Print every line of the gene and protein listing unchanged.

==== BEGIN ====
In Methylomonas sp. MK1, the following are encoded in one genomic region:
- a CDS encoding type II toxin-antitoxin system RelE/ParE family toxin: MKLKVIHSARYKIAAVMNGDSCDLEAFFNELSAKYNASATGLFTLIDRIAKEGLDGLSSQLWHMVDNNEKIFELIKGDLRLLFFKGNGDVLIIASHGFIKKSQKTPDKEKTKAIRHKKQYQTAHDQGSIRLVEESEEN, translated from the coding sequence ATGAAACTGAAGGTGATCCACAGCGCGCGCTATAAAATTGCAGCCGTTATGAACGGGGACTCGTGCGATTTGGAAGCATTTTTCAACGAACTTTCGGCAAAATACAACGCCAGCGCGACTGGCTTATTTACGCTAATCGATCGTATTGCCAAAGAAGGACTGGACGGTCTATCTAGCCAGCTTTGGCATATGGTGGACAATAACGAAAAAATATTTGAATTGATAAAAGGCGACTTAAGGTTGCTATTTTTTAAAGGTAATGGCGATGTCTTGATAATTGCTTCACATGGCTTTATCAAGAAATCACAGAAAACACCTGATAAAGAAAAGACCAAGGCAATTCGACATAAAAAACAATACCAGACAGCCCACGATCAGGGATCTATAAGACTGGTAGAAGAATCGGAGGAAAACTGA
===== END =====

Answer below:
In Methylomonas sp. MK1, the following are encoded in one genomic region:
- a CDS encoding type II toxin-antitoxin system RelE/ParE family toxin: MKLKVIHSARYKIAAVMNGDSCDLEAFFNELSAKYNASATGLFTLIDRIAKEGLDGLSSQLWHMVDNNEKIFELIKGDLRLLFFKGNGDVLIIASHGFIKKSQKTPDKEKTKAIRHKKQYQTAHDQGSIRLVEESEEN, translated from the coding sequence ATGAAACTGAAGGTGATCCACAGCGCGCGCTATAAAATTGCAGCCGTTATGAACGGGGACTCGTGCGATTTGGAAGCATTTTTCAACGAACTTTCGGCAAAATACAACGCCAGCGCGACTGGCTTATTTACGCTAATCGATCGTATTGCCAAAGAAGGACTGGACGGTCTATCTAGCCAGCTTTGGCATATGGTGGACAATAACGAAAAAATATTTGAATTGATAAAAGGCGACTTAAGGTTGCTATTTTTTAAAGGTAATGGCGATGTCTTGATAATTGCTTCACATGGCTTTATCAAGAAATCACAGAAAACACCTGATAAAGAAAAGACCAAGGCAATTCGACATAAAAAACAATACCAGACAGCCCACGATCAGGGATCTATAAGACTGGTAGAAGAATCGGAGGAAAACTGA